If you like dill, you can add a generous amount of dill (say 3-4 tablespoons) to the sauce, making a chicken variation of the Scandinavian dish dillkött. It’s traditionally made with veal, but I’ve made it with chicken to great success. Along with the dill, you can also add capers. I love dill, so this is a favorite recipe of mine, but I understand if you don’t.

As mentioned before, tarragon & lemon & chicken combine very well, as do thyme & lemon & chicken. Tarragon will give the dish a greener, fresher, more summery taste (with a licorice-like accent), and thyme will give you a more earthy, autumnal flavor. You can also put in a little fresh rosemary instead of thyme for another earthy, woody flavor.

Don’t hold yourself to just cayenne. Paprika, chipotle, and even a nice squirt of siriracha can lend different but equally interesting results.

And if you’re going to go with garlic on the potatos then skip garlic in the main dish unless you’re with some serious garlic fiends.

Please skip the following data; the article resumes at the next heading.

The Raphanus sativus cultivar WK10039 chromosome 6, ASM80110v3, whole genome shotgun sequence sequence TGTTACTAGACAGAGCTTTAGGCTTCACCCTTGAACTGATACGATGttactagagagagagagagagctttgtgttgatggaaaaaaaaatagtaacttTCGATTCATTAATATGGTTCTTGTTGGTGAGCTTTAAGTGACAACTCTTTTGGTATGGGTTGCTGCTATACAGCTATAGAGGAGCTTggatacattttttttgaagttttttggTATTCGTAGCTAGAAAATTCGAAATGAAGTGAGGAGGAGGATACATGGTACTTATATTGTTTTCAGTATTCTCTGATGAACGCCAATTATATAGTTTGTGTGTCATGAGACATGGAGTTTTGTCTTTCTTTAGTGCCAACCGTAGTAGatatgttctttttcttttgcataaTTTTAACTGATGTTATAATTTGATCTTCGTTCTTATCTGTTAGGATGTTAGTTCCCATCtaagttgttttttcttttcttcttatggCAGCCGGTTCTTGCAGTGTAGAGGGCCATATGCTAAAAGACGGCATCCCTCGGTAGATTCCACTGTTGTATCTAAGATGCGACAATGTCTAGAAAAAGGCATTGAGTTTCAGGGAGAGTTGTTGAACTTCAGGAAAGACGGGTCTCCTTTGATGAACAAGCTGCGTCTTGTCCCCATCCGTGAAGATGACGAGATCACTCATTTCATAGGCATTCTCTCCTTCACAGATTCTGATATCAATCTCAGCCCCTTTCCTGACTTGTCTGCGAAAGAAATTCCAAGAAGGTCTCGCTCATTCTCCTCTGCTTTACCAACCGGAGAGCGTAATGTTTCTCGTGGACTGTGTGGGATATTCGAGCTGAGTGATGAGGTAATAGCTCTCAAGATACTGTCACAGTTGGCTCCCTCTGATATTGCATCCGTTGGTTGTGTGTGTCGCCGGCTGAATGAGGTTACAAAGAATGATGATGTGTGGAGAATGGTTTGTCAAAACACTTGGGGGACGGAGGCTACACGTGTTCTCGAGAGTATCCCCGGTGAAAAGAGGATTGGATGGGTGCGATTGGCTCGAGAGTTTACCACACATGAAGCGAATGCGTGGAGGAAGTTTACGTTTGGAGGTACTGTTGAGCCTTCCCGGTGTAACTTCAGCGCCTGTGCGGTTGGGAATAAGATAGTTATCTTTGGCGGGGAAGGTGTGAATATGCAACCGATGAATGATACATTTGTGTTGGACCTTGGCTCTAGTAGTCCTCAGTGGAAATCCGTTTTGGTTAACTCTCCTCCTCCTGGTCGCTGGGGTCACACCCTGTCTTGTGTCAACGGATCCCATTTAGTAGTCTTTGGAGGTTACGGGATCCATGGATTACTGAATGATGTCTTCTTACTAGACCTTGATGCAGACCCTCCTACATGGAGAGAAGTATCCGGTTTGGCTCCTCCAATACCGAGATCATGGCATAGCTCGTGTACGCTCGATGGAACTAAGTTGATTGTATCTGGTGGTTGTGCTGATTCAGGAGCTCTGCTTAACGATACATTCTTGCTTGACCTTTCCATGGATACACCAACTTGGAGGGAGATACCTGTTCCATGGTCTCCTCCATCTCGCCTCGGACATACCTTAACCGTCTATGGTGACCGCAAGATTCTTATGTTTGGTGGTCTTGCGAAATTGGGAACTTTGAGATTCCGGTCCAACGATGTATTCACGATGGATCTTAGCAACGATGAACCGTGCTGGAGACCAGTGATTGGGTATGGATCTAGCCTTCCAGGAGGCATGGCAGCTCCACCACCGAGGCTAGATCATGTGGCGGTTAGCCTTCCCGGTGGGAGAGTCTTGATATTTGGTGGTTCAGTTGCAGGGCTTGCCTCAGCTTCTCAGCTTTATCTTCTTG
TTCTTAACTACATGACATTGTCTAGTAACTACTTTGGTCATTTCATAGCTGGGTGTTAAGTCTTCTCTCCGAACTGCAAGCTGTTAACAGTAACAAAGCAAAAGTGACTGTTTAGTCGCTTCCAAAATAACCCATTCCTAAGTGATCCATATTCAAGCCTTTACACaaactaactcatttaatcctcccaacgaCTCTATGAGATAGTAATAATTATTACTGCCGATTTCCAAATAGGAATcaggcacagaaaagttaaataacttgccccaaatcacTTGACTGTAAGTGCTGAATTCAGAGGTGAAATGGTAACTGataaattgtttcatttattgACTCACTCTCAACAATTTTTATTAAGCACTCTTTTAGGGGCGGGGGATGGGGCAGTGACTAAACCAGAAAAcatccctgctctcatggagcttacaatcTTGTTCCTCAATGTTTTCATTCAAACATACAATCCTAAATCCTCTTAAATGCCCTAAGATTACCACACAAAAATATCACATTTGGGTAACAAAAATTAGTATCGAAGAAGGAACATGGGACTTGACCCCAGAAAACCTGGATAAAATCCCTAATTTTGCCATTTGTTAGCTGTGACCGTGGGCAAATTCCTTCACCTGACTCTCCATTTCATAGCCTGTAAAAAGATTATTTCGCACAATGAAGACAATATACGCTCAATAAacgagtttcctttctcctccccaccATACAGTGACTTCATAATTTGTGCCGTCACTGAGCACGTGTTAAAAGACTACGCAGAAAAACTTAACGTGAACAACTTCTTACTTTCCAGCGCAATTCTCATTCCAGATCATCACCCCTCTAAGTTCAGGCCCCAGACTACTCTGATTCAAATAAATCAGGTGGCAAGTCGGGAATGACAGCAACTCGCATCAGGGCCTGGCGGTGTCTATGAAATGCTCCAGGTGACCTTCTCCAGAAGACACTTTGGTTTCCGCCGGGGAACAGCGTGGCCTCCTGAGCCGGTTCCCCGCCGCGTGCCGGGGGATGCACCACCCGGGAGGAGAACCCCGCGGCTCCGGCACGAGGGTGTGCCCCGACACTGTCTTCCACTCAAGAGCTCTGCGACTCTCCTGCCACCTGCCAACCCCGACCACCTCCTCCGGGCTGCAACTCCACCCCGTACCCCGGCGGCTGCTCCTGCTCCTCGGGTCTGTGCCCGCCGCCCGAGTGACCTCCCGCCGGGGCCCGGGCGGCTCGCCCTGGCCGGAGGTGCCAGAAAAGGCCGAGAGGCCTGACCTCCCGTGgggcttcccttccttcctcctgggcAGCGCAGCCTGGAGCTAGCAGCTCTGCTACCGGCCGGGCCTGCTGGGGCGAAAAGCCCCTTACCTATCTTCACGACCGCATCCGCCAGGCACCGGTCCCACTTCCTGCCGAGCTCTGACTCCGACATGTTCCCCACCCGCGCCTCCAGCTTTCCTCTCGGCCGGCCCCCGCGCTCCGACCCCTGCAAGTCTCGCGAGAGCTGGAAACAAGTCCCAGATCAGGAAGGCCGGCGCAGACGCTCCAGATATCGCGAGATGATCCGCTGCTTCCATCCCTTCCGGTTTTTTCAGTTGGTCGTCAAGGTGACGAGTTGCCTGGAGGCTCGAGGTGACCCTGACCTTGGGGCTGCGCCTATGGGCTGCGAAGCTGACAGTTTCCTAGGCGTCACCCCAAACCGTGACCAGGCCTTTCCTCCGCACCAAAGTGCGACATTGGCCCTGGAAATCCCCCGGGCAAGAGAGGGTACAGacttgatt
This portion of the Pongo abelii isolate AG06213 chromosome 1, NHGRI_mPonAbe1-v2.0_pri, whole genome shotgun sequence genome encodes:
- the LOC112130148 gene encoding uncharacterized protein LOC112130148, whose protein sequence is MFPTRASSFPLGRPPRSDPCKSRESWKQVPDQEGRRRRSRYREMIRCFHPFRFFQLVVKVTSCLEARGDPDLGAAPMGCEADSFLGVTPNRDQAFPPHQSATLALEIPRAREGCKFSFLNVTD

Sounds like a volute’.

Instead of Chicken ala King, you could “inspire” the sauce with some SE Asian ingredients and make Chicken ala Indochine.

Maybe some fresh Thai Holy basil, ginger or galangal, lemon grass, Fish Sauce, and small Eggplant (Japanese) incorporated into your recipe would be nice. Serve over some french bread Croutons rubbed with garlic. It could be a very delicate and popular fusion dish.

Try a few of the dehydrated cranberries and or cashews.

I would use leeks, personally. They contribute a similar quality to the standard onion, thus rounding out the mirepoix with which we’re all familiar even if we don’t know the name, but they also add interest because it’s not exactly the same flavor as we’re used to. But that’s a personal preference.

Also, if you go with tarragon or some other soft green herb, throw it in at the last minute; otherwise the leaves will break down too much in the heat, which looks not so great, and the delicate aroma will be lost.

Sure, leeks will work fine. But good point on the tarragon. That’s definitely an herb you want to add in the last five minute or less of cooking.

Capers.